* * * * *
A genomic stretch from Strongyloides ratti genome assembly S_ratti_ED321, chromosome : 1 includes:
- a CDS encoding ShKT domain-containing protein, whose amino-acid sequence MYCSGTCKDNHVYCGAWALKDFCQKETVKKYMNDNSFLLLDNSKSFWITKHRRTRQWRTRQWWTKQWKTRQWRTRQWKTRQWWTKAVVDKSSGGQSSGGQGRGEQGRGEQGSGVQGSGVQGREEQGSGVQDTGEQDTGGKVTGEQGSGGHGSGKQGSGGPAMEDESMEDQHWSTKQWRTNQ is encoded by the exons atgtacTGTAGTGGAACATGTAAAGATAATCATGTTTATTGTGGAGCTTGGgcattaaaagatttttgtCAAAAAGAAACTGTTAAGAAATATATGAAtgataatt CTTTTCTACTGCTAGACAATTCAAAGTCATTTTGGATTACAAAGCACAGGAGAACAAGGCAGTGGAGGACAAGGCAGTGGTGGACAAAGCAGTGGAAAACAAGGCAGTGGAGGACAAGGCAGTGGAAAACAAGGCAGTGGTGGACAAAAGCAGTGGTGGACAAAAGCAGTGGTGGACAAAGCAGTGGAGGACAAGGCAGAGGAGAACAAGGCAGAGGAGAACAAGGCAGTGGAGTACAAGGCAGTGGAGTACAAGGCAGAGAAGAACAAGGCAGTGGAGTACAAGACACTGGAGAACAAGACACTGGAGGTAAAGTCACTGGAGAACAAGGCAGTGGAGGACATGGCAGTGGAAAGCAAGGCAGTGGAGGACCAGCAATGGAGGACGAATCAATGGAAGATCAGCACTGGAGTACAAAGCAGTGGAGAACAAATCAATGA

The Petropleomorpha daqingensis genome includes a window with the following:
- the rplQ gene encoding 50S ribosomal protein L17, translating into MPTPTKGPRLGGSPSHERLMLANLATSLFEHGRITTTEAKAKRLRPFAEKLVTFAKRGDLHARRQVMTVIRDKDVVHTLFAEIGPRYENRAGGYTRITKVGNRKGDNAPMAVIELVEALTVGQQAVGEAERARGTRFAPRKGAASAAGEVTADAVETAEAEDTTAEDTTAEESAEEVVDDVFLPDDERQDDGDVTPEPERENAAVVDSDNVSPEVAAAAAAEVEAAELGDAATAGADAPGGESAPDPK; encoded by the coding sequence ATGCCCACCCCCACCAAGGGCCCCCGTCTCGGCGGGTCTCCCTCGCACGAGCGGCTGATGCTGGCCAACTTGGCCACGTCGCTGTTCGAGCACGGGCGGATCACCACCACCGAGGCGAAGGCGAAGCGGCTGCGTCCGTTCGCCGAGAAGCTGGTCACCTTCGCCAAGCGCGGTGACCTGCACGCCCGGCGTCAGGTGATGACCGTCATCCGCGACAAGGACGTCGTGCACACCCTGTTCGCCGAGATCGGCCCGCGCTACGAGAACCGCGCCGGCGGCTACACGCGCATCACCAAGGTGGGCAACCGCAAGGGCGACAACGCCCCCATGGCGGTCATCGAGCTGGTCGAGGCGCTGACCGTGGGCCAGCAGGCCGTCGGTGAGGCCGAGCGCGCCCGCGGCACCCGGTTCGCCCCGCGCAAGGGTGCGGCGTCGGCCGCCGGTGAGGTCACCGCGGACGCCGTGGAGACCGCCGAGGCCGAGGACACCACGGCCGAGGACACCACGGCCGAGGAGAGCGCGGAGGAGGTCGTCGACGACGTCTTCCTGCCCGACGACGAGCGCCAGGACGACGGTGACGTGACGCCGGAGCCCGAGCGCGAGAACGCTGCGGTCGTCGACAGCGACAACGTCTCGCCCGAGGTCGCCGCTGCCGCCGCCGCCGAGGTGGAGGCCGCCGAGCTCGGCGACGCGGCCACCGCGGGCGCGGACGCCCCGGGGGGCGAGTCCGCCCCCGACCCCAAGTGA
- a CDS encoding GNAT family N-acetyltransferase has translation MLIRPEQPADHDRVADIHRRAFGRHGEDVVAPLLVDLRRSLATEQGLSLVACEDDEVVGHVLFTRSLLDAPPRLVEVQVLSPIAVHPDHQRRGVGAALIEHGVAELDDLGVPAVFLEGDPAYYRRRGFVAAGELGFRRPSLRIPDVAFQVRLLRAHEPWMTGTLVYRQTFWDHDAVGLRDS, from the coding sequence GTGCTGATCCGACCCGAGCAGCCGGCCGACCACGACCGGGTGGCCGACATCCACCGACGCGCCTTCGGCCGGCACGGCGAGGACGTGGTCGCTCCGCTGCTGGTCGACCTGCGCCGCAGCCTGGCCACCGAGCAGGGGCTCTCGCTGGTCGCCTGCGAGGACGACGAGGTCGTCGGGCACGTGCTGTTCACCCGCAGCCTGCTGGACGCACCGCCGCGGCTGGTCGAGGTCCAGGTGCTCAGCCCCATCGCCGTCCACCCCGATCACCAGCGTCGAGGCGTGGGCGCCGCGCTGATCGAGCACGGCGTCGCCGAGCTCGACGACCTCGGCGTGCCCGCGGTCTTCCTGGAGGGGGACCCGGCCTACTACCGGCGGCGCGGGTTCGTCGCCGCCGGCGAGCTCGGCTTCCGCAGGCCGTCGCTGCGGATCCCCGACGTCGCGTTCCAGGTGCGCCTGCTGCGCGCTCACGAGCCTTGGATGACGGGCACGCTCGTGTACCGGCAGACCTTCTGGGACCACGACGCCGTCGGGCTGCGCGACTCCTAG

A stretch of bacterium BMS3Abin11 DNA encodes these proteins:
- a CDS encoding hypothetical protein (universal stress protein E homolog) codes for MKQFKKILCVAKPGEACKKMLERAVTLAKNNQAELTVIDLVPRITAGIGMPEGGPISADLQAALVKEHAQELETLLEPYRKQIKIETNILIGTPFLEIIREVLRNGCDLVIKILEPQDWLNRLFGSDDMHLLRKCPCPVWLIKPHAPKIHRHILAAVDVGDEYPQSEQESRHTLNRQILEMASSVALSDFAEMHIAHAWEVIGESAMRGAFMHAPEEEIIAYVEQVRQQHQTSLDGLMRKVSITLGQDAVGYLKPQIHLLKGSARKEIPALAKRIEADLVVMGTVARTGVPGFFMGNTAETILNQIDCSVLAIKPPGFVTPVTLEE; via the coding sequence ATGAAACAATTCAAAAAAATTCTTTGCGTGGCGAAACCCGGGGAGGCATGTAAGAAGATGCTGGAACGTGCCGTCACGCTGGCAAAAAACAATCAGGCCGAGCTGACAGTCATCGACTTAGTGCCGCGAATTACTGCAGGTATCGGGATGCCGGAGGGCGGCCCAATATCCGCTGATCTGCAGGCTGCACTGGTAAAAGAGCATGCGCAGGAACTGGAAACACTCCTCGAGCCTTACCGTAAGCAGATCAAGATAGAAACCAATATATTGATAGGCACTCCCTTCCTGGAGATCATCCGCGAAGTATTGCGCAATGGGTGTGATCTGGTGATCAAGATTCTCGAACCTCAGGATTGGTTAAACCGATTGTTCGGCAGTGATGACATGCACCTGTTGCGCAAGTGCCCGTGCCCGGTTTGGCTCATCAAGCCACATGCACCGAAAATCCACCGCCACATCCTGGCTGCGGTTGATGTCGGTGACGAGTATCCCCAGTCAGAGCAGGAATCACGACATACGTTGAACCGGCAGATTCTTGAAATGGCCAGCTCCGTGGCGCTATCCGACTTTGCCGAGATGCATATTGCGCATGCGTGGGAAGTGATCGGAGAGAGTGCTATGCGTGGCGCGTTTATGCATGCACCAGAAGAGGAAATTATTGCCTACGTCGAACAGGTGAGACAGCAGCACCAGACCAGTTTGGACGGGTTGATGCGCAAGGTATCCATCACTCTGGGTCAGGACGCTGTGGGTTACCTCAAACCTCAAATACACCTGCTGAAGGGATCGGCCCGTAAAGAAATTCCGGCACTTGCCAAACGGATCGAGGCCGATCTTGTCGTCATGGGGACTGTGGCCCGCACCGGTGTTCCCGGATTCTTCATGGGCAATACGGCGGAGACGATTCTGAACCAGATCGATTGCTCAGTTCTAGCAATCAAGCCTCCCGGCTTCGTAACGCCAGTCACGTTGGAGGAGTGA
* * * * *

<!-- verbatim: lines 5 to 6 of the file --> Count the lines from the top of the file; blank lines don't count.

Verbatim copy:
- a CDS encoding GNAT family N-acetyltransferase has translation MLIRPEQPADHDRVADIHRRAFGRHGEDVVAPLLVDLRRSLATEQGLSLVACEDDEVVGHVLFTRSLLDAPPRLVEVQVLSPIAVHPDHQRRGVGAALIEHGVAELDDLGVPAVFLEGDPAYYRRRGFVAAGELGFRRPSLRIPDVAFQVRLLRAHEPWMTGTLVYRQTFWDHDAVGLRDS, from the coding sequence GTGCTGATCCGACCCGAGCAGCCGGCCGACCACGACCGGGTGGCCGACATCCACCGACGCGCCTTCGGCCGGCACGGCGAGGACGTGGTCGCTCCGCTGCTGGTCGACCTGCGCCGCAGCCTGGCCACCGAGCAGGGGCTCTCGCTGGTCGCCTGCGAGGACGACGAGGTCGTCGGGCACGTGCTGTTCACCCGCAGCCTGCTGGACGCACCGCCGCGGCTGGTCGAGGTCCAGGTGCTCAGCCCCATCGCCGTCCACCCCGATCACCAGCGTCGAGGCGTGGGCGCCGCGCTGATCGAGCACGGCGTCGCCGAGCTCGACGACCTCGGCGTGCCCGCGGTCTTCCTGGAGGGGGACCCGGCCTACTACCGGCGGCGCGGGTTCGTCGCCGCCGGCGAGCTCGGCTTCCGCAGGCCGTCGCTGCGGATCCCCGACGTCGCGTTCCAGGTGCGCCTGCTGCGCGCTCACGAGCCTTGGATGACGGGCACGCTCGTGTACCGGCAGACCTTCTGGGACCACGACGCCGTCGGGCTGCGCGACTCCTAG

A stretch of bacterium BMS3Abin11 DNA encodes these proteins: